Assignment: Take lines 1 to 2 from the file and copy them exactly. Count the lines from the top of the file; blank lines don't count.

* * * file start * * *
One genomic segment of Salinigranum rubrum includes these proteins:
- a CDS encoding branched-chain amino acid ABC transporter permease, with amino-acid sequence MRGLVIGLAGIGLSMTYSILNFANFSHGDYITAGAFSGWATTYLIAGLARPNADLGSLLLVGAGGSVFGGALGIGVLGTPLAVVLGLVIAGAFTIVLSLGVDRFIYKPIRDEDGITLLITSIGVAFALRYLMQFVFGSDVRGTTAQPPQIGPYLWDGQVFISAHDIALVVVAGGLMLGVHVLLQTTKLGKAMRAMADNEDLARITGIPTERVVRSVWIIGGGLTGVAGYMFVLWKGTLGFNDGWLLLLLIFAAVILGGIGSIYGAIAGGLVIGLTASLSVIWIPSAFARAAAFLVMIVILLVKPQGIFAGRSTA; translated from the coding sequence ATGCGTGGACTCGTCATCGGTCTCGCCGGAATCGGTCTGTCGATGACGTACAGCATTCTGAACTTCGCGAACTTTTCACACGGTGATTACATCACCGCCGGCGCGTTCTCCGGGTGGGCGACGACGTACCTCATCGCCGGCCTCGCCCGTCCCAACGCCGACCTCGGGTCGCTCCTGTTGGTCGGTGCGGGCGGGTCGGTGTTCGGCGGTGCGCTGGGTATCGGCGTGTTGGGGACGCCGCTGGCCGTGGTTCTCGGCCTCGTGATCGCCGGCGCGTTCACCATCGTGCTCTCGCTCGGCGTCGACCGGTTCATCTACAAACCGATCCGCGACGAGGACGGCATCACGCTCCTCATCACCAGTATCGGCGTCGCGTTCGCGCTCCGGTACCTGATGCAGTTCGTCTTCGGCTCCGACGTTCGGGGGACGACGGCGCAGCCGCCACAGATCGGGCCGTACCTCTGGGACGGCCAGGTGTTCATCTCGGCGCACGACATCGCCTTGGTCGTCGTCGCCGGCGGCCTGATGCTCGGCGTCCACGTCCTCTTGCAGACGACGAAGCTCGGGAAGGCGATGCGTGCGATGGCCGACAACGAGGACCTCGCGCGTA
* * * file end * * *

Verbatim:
One genomic segment of Salinigranum rubrum includes these proteins:
- a CDS encoding branched-chain amino acid ABC transporter permease, with amino-acid sequence MRGLVIGLAGIGLSMTYSILNFANFSHGDYITAGAFSGWATTYLIAGLARPNADLGSLLLVGAGGSVFGGALGIGVLGTPLAVVLGLVIAGAFTIVLSLGVDRFIYKPIRDEDGITLLITSIGVAFALRYLMQFVFGSDVRGTTAQPPQIGPYLWDGQVFISAHDIALVVVAGGLMLGVHVLLQTTKLGKAMRAMADNEDLARITGIPTERVVRSVWIIGGGLTGVAGYMFVLWKGTLGFNDGWLLLLLIFAAVILGGIGSIYGAIAGGLVIGLTASLSVIWIPSAFARAAAFLVMIVILLVKPQGIFAGRSTA; translated from the coding sequence ATGCGTGGACTCGTCATCGGTCTCGCCGGAATCGGTCTGTCGATGACGTACAGCATTCTGAACTTCGCGAACTTTTCACACGGTGATTACATCACCGCCGGCGCGTTCTCCGGGTGGGCGACGACGTACCTCATCGCCGGCCTCGCCCGTCCCAACGCCGACCTCGGGTCGCTCCTGTTGGTCGGTGCGGGCGGGTCGGTGTTCGGCGGTGCGCTGGGTATCGGCGTGTTGGGGACGCCGCTGGCCGTGGTTCTCGGCCTCGTGATCGCCGGCGCGTTCACCATCGTGCTCTCGCTCGGCGTCGACCGGTTCATCTACAAACCGATCCGCGACGAGGACGGCATCACGCTCCTCATCACCAGTATCGGCGTCGCGTTCGCGCTCCGGTACCTGATGCAGTTCGTCTTCGGCTCCGACGTTCGGGGGACGACGGCGCAGCCGCCACAGATCGGGCCGTACCTCTGGGACGGCCAGGTGTTCATCTCGGCGCACGACATCGCCTTGGTCGTCGTCGCCGGCGGCCTGATGCTCGGCGTCCACGTCCTCTTGCAGACGACGAAGCTCGGGAAGGCGATGCGTGCGATGGCCGACAACGAGGACCTCGCGCGTA